The photo is from the Banquet. It is a live auction of jerseys autographed by our two ballplayers. As you can see, they had as much fun as we did. The jerseys were donated by the Fergie Jenkins Foundation, which also committed to a yearly donation to the "Smokey" Joe Williams Scholarship. Thanks to the Foundation, and to all of those who support the Scholarship!
Wednesday, March 26, 2008
The ninth "Smokey" Joe Williams Scholarship Banquet is the evening of April 3, and features two Hall of Fame pitchers: Juan Marichal and Fergie Jenkins. The "Smokey" Joe Williams Scholarship was established in 2000, and so far 15 student-athletes from Williams' hometown have been the beneficiaries. The Banquet is a great place to meet living legends and hear their baseball stories. (And of course get some autographs.) In the past we've had Buck O'Neil, Monte Irvin, John "Mule" Miles, "Mudcat" Grant, Red Moore and others as speakers. Come and join us for a great evening! You can email me for tickets, or call 830-401-2302. I hope to see you there!
Monday, March 10, 2008
In 1869 the 38th Infantry was eliminated and Calvin Williams was transferred to the 24th Infantry, headquartered at Ft. McKavett, Texas, which was under the command of Col. Ranald Mackenzie. Today Fort McKavett is a beautifully restored frontier fort situated on a hilltop about 150 miles west of San Antonio. Calvin and his company arrived there on foot in the fall of 1869, and he was stationed there until his honorable discharge on April 10, 1870.
The soldiers at Ft. McKavett protected settlers, stage lines, supply trains and survey crews from attacks by Indians and outlaws. One of Calvin's army buddies, W.B. Ball, was injured in such an attack. The first African-American to earn the Medal of Honor after the Civil War was Sgt. Emanuel Stance, stationed at Ft. McKavett with Calvin.
If you are in the area, I highly recommend a drive to Ft. McKavett. It is beautiful country, and the Fort gives a real sense of what life was like for Calvin and other soldiers of the Old West.
Thursday, February 21, 2008
In June 1867, Calvin Williams marched from Ft. Harker, Kansas to Ft. Selden, New Mexico. Five months later he was detached to Ft. Craig, New Mexico, where he was stationed for the next two years.
The photo is of Ft. Craig, taken in 1867, around the time of Calvin's service there. Note the cannon in the lower right hand corner. Much of the soldiers' time was spent making repairs to the Fort, including planting the trees seen in the foreground.
Saturday, February 9, 2008
This is a rare photo, and the only photo of the 38th Infantry that I have seen. It shows the troops preparing for guard duty in the background. They are in Nebraska protecting railroad workers. Two of these workers can be seen kneeling in front of the tent. Joe William's grandfather Calvin Williams was in the 38th Infantry, but I don't know if he is one of the soldiers in the photo.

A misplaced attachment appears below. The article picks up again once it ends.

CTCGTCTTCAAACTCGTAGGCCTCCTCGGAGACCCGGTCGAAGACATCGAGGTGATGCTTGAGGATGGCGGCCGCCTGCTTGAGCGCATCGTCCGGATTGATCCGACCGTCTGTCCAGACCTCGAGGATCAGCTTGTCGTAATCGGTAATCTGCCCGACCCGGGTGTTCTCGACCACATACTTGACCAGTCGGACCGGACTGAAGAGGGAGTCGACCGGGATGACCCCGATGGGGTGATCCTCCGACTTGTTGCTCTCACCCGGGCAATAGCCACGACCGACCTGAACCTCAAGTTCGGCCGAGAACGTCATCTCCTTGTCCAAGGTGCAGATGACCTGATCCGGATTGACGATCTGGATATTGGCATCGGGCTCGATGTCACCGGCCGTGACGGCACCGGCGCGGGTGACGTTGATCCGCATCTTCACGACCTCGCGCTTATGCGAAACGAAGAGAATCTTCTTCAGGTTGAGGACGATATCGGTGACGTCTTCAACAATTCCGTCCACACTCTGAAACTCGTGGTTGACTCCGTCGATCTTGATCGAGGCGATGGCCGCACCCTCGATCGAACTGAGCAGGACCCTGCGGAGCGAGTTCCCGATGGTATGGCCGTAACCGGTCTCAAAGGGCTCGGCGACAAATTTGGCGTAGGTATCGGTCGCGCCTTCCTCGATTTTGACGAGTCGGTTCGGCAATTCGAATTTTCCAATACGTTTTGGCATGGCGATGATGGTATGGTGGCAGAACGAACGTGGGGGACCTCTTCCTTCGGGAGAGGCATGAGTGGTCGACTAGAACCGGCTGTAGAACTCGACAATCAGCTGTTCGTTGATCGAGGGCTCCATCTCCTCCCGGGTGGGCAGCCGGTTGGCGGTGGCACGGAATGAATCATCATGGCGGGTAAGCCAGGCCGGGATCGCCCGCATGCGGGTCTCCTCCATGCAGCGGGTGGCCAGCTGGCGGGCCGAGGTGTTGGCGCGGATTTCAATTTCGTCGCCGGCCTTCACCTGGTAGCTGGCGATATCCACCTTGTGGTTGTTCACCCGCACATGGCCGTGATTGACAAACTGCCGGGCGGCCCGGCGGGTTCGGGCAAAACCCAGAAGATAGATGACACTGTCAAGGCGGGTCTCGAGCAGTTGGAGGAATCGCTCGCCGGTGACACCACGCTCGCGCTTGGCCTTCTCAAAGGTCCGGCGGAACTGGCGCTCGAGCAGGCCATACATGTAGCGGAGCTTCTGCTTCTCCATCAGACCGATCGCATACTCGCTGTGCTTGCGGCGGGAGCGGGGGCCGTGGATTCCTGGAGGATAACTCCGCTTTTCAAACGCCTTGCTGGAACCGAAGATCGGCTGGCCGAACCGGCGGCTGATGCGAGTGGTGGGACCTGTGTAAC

I think there is an interesting similarity between this photo of Calvin's Army unit and some of Joe's team photos, like this one from the 1930 Homestead Grays.
Saturday, February 2, 2008
After the Civil War, Calvin Williams worked as a hired hand on a farm in Tennessee for about a year, then re-enlisted in the Army. This is his enlistment paper into the 38th Infantry. Note the brief physical description at the bottom of the paper. (Click on image to enlarge.)
From Jefferson Barracks, Missouri, Calvin and his Company marched west through Nebraska and eventually southwest to Ft. Craig, New Mexico. W.B. Ball, an army buddy of Calvin's, wrote years later that during the long march 2-3 men died each day from dysentery. Not much is known about the 38th Infantry -- apparently many of their records were lost or destroyed -- but we do know that Calvin was stationed for two years at Ft. Craig before being transferred to Texas in 1870.
I enjoy reading and handling old documents like this one, and am amazed (and grateful) that many former slaves who joined the U.S. Army, like Calvin, have such a rich documentary record of their lives in our National Archives.
Tuesday, January 8, 2008
A few years ago we found Calvin's grave at Riverside Cemetery in Seguin. In death African-Americans were segregated away from the more spacious "whites only" section of the Cemetery. I guess old cemeteries like Riverside are a still visible reminder of our Jim Crow era.
We had trouble reading the inscription at first but finally made it out: "Rest, soldier, rest, thy warefare's o're." On the right hand side there is a faint carving of a rose. I wondered how long it had been since someone had visited Calvin's grave.
I did some research and found that this inscription was popular for veterans' headstones during this era. Shortly afterwards, I was browsing ancestry.com and found Calvin listed in an index of Union Civil War veterans. I sent off for his Civil War pension papers from the National Archives. From this treasure trove of information I learned that after Calvin gained his freedom in Richnond, VA he joined the Union Army in April 1865. He served in Company G of the 40th Regiment of the U.S. Colored Troops. This regiment of about 400 men provided guard duty for rail lines in Eastern Tennessee. He was mustered out of the Army in Chattanooga one year later, with a bonus of $100, less $8.08 for the cost of his uniform.